from Goss’ Garage by Pat Goss
The days are getting noticeably shorter, the nights cooler, and there’s that cold winter feel to the air and it’s time for a winter safety inspection. Although most inspections cover the strictly winter items there are some obscure things that are routinely overlooked. Among those overlooked pieces-parts are brakes. Oh I know most technicians check the amount of friction material remaining and do the basics but winter requires a bit more.
Most important is performing the yearly brake service. Didn’t know there was a yearly service? Yes there is and the best time to service brakes is in the fall. So if you haven’t had your brakes serviced yet this year you’re due. A yearly brake service and inspection requires checking the physical condition of all the brake parts plus a thorough cleaning and lubrication of moving parts. Here in Goss’ Garage we see far too many cars with binding brake calipers, worn drum-brake backing plates and a host of other maladies caused by nothing more than the absence of a couple dabs of brake grease. For winter safety the caliper slides should be cleaned, inspected and properly lubricated with synthetic brake lube.
But don’t try to cut corners by using wheel bearing grease or chassis lube which can actually make matters worse. How’s that possible? Easy, most of those lubes are designed to be used in sealed relatively dirt-free cavities. Brake calipers, backing plates, brake hardware and other brake parts are out in the open and exposed to road debris, sand, salt, dust and a host of other nasties.
These mostly gritty particles collect in the sticky grease and slowly work their way into the caliper slides and other moving parts. Once there the contamination does one of two things; causes the moving parts to wear or causes them to stick and bind. Neither is desirable and both lead to questionable brake performance. Brake grease on the other hand has a very high resistance to collecting road grit and therefore keeps the nasties out of moving parts.
Bottom line make sure every moving part in the brake system moves like it should and has a liberal coating of the proper type of grease for the part being lubricated. I say this because some brake lube suppliers make one grease for metal to metal contact points and another for rubber to metal contact and they shouldn’t be interchanged.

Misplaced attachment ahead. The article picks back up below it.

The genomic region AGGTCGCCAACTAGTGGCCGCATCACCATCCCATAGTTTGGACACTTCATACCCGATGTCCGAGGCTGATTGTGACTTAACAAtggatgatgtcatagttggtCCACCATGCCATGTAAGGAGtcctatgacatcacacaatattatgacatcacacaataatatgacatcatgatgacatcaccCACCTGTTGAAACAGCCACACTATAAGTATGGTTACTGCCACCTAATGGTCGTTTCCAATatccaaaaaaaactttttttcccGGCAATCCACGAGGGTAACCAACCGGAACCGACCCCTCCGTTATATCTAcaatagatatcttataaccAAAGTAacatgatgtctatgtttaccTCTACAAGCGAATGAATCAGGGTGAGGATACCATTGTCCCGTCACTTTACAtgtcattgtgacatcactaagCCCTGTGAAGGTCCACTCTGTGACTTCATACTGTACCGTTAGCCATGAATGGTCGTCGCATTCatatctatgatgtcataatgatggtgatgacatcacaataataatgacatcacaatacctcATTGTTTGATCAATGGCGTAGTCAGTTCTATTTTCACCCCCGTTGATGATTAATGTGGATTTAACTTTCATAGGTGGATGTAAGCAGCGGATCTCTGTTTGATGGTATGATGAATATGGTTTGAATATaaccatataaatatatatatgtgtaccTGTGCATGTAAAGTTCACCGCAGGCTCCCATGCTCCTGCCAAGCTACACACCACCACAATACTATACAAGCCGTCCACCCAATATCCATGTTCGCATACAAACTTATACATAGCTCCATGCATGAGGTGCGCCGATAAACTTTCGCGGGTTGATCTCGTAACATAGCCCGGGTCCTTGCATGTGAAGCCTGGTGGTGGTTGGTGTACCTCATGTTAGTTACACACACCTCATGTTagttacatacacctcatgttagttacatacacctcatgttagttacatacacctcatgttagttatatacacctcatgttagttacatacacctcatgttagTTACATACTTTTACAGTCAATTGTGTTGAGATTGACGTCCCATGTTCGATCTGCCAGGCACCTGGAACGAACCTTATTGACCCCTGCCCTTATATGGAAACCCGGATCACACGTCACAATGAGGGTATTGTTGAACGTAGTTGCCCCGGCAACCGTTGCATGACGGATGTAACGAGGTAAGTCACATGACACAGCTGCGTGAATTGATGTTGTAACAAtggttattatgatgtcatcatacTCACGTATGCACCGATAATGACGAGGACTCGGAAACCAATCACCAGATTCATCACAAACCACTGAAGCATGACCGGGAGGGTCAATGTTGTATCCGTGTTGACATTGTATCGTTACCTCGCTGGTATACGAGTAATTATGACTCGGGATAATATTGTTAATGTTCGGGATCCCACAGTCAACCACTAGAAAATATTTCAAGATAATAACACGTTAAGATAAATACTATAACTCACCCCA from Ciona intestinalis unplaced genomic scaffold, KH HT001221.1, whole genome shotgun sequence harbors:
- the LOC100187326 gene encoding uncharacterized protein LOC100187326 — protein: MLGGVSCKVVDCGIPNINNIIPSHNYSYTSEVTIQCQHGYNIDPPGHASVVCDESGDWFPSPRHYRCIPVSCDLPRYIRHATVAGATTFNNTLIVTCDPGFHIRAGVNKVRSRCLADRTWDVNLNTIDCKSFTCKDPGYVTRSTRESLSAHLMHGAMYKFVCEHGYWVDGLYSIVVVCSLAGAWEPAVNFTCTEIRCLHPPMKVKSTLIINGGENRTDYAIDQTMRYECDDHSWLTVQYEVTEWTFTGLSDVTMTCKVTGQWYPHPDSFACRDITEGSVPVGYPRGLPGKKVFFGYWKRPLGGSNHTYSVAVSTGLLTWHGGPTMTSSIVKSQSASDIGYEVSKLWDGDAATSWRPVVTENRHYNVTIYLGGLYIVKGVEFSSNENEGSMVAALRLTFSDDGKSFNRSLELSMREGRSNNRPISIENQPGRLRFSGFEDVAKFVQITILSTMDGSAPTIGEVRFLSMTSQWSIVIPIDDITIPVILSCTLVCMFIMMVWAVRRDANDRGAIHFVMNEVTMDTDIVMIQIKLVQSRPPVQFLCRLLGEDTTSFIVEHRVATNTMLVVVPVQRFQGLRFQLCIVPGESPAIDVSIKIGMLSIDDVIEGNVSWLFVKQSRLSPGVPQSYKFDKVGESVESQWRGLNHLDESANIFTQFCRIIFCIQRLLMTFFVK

Finally there is a relatively new but very dangerous problem that we’re seeing much more frequently these days; rusted brake lines (pipes). These are the steel tubes that carry the highly pressurized hydraulic fluid from the master cylinder to the four corners of the car to operate the brakes. In the last two years we have had to replace more brake lines due to rust than in the previous twenty five years combined. I’m not 100% sure what’s causing this but the one thing that has changed is pretreating roads when snow or ice is expected. The pretreatment chemical is highly aggressive and eats steel tubing like candy. The snow or ice event may never happen but your car is still subjected to the pretreatment chemicals.
It’s an incredibly dangerous problem because rusted brake lines fail when you really can’t afford a failure, that’s during the extreme stresses of a panic stop. Brake line failure means loss of braking and you hit what you’re trying to avoid. I have found a way to prevent this through coating the brake lines with either white lithium grease or far better, one of the new corrosion preventing chemicals. This will keep the rust at bay and help prevent premature brake line failure. Yearly brake service and rust prevention will reduce repair costs and keep brakes working better, longer, and safer.
© Copyright 12/9/2008 Pat Goss. All Rights Reserved.
Published in by CARCHEX on November 13, 2014